A Nova Scotia government ad campaign designed to get people talking about sexual consent has sparked complaints it is sending the wrong message.
The posters in Halifax and Sydney proclaim in large letters "Take Me," but the small print reveals the full message is "Take your hands off me."
A second reads "Do me," while the small print changes that to "Do me a favour and leave."
Both carry the tag line: "Hear what she's really saying. Sex without consent is a crime."
The $60,000 campaign was developed by Communications Nova Scotia. It asked groups of young men aged 16 to 25 how to get the message of sexual consent across. The signs were based on their ideas.
Many of the young men said they didn’t talk about the concept of consent and that creating the posters as they are would grab their attention and convey the message about consent.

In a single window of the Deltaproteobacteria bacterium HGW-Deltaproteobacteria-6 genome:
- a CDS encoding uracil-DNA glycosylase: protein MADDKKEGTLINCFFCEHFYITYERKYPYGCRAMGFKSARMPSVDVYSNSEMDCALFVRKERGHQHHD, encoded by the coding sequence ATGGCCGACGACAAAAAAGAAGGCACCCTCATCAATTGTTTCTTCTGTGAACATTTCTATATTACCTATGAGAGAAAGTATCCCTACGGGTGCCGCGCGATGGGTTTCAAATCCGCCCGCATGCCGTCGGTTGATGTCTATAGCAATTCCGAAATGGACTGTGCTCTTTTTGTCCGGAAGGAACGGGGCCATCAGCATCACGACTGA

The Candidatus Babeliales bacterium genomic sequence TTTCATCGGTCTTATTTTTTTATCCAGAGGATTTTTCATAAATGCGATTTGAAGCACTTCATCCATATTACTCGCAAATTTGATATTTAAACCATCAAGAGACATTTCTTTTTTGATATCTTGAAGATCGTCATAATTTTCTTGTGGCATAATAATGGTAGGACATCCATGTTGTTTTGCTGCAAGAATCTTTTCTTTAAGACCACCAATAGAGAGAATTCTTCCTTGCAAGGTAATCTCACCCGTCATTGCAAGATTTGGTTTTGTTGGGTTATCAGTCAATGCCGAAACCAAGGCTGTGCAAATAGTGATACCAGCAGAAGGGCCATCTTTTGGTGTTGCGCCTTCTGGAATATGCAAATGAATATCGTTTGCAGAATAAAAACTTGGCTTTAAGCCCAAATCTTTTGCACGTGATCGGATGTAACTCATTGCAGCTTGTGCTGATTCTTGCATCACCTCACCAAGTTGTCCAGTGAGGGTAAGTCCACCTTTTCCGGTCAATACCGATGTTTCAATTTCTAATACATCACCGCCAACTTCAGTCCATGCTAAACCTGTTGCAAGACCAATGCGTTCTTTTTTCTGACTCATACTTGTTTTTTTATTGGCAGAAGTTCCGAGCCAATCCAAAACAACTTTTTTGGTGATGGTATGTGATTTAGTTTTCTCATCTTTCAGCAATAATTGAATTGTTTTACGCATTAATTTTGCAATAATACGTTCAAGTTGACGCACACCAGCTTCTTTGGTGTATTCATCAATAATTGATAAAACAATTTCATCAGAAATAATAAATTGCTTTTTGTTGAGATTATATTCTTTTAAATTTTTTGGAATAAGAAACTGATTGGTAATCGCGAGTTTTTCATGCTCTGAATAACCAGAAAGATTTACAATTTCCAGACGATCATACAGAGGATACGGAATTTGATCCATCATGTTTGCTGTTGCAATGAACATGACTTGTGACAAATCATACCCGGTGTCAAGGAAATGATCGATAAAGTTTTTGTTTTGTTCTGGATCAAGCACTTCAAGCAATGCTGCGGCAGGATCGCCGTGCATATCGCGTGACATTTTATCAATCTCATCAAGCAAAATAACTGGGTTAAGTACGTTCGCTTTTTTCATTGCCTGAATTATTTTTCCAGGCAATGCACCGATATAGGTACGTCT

Missed the mark
Sherri Bain, an advocate for survivors of assault, applauded the province for raising awareness, but questioned the approach.
"Their design team, I think, missed the mark," she said. She worries the message could be misinterpreted.
"For someone driving by, if they're seeing 'take me' and 'do me,' I'm concerned that it may do exactly the opposite of what they're intending," she said. "Our city needs to find another way to advertise besides being so overtly sexual."
The attention-grabbing nature of the ads is intentional.
People get the message
Stephanie MacInnis-Langley is with the Nova Scotia Advisory Council on the Status of Women. She said the controversy showed the campaign was working.
"It would be effective in grabbing my attention. The large lettering that is ‘take me’ or ‘do me,’ I know people find it a bit edgy or a bit difficult to see the connection," she said.
"What people are saying and what we've gotten in feedback over the last several days is that people see the large lettering and they're stopping and going back and reading the small print."
She said that drives home the message that non-consensual sex is a crime.
The campaign will run in bus shelters, restaurants, bars, online and at universities for the next four weeks.